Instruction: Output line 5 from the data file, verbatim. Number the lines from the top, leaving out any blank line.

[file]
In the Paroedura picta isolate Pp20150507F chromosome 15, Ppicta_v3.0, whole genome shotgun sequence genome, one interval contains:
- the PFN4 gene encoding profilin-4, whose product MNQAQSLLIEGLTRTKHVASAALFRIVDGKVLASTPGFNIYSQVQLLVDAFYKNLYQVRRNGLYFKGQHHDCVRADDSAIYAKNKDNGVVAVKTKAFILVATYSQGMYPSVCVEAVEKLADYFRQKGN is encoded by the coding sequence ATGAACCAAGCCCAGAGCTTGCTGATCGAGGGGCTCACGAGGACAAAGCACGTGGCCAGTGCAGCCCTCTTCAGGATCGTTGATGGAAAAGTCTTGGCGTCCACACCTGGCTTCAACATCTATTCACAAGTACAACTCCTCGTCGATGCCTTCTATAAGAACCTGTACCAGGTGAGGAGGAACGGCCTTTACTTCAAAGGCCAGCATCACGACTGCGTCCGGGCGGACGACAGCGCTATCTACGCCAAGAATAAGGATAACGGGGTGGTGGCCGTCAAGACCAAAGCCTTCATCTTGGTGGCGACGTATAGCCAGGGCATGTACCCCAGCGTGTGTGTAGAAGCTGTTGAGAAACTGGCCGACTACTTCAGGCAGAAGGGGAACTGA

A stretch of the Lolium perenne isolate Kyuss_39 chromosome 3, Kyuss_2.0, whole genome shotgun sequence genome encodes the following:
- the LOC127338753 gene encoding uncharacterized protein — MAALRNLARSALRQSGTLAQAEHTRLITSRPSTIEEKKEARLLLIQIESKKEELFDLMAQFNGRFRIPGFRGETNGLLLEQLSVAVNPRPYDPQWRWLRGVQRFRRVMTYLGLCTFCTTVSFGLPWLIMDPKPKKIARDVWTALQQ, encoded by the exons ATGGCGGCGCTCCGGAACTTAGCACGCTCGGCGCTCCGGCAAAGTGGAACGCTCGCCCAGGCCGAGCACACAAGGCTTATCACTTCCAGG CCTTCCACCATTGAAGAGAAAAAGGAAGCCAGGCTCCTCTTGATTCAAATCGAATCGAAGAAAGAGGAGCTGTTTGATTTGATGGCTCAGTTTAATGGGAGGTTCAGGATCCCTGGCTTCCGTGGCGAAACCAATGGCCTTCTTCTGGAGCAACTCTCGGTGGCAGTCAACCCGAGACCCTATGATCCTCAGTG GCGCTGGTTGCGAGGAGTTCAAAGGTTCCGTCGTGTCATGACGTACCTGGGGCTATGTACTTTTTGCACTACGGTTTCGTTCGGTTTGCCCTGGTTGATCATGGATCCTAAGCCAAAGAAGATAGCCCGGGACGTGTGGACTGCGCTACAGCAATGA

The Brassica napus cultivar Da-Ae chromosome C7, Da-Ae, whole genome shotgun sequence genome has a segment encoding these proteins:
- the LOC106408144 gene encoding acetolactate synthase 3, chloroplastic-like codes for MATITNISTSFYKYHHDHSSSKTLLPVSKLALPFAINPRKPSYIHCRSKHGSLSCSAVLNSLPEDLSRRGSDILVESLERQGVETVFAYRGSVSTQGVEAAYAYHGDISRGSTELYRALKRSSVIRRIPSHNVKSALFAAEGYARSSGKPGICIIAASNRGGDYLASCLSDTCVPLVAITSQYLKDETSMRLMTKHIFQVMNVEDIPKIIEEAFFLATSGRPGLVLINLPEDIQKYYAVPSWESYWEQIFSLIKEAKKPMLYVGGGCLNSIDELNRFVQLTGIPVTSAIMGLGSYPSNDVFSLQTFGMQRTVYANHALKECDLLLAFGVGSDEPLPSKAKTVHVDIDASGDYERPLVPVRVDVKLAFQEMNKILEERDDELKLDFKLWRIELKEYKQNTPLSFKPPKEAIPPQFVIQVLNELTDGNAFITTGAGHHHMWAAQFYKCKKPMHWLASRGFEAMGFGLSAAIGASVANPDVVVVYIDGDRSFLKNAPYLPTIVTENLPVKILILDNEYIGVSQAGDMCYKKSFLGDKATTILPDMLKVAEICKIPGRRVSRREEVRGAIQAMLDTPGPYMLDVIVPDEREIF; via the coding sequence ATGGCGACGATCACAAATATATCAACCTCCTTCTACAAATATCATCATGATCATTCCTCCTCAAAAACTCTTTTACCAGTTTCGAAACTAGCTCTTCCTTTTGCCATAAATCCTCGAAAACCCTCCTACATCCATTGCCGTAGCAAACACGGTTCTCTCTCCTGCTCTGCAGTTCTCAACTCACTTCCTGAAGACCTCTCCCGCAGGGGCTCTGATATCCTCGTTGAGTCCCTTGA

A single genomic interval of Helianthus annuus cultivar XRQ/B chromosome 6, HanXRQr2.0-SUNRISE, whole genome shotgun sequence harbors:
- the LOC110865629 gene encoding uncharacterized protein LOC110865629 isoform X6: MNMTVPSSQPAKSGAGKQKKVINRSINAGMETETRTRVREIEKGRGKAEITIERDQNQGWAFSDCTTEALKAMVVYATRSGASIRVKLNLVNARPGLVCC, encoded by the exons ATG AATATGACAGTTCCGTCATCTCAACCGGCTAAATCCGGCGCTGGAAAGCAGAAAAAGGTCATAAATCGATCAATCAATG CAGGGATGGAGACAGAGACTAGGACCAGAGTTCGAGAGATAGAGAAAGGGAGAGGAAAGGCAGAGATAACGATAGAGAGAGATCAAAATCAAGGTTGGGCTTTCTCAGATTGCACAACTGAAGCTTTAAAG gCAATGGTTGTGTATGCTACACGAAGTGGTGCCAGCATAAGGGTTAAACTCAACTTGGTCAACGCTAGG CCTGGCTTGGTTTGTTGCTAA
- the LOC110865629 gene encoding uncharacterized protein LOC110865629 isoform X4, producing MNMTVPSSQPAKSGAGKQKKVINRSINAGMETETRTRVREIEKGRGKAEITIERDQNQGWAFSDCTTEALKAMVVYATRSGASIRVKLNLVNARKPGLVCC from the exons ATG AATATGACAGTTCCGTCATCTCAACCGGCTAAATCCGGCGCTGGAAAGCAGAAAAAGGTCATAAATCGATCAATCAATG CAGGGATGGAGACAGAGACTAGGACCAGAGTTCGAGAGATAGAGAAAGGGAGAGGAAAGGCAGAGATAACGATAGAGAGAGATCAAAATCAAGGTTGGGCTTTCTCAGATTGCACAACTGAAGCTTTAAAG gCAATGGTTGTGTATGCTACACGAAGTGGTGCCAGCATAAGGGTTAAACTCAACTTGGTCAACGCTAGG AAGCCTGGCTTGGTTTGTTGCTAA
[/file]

The Brassica napus cultivar Da-Ae chromosome C7, Da-Ae, whole genome shotgun sequence genome has a segment encoding these proteins: